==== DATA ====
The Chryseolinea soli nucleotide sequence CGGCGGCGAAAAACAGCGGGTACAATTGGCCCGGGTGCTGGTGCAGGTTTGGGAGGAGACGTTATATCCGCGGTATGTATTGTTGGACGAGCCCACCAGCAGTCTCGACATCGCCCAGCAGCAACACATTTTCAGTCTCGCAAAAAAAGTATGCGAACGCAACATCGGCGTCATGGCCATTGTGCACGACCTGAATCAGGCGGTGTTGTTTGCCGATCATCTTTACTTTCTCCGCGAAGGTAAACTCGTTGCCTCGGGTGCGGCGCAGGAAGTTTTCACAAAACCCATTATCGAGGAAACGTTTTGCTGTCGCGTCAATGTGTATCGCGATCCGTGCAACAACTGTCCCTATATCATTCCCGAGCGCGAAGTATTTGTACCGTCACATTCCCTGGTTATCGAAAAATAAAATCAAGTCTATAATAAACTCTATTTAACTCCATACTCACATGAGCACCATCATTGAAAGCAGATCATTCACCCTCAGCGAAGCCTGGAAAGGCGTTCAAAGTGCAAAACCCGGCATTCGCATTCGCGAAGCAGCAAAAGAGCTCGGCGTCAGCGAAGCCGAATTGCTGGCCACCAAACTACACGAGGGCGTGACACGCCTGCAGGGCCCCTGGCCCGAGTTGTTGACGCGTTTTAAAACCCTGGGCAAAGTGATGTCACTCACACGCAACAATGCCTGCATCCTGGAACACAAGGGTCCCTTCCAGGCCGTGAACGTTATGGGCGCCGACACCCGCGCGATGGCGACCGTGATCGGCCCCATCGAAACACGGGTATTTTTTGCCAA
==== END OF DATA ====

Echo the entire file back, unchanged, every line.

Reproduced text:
The Chryseolinea soli nucleotide sequence CGGCGGCGAAAAACAGCGGGTACAATTGGCCCGGGTGCTGGTGCAGGTTTGGGAGGAGACGTTATATCCGCGGTATGTATTGTTGGACGAGCCCACCAGCAGTCTCGACATCGCCCAGCAGCAACACATTTTCAGTCTCGCAAAAAAAGTATGCGAACGCAACATCGGCGTCATGGCCATTGTGCACGACCTGAATCAGGCGGTGTTGTTTGCCGATCATCTTTACTTTCTCCGCGAAGGTAAACTCGTTGCCTCGGGTGCGGCGCAGGAAGTTTTCACAAAACCCATTATCGAGGAAACGTTTTGCTGTCGCGTCAATGTGTATCGCGATCCGTGCAACAACTGTCCCTATATCATTCCCGAGCGCGAAGTATTTGTACCGTCACATTCCCTGGTTATCGAAAAATAAAATCAAGTCTATAATAAACTCTATTTAACTCCATACTCACATGAGCACCATCATTGAAAGCAGATCATTCACCCTCAGCGAAGCCTGGAAAGGCGTTCAAAGTGCAAAACCCGGCATTCGCATTCGCGAAGCAGCAAAAGAGCTCGGCGTCAGCGAAGCCGAATTGCTGGCCACCAAACTACACGAGGGCGTGACACGCCTGCAGGGCCCCTGGCCCGAGTTGTTGACGCGTTTTAAAACCCTGGGCAAAGTGATGTCACTCACACGCAACAATGCCTGCATCCTGGAACACAAGGGTCCCTTCCAGGCCGTGAACGTTATGGGCGCCGACACCCGCGCGATGGCGACCGTGATCGGCCCCATCGAAACACGGGTATTTTTTGCCAA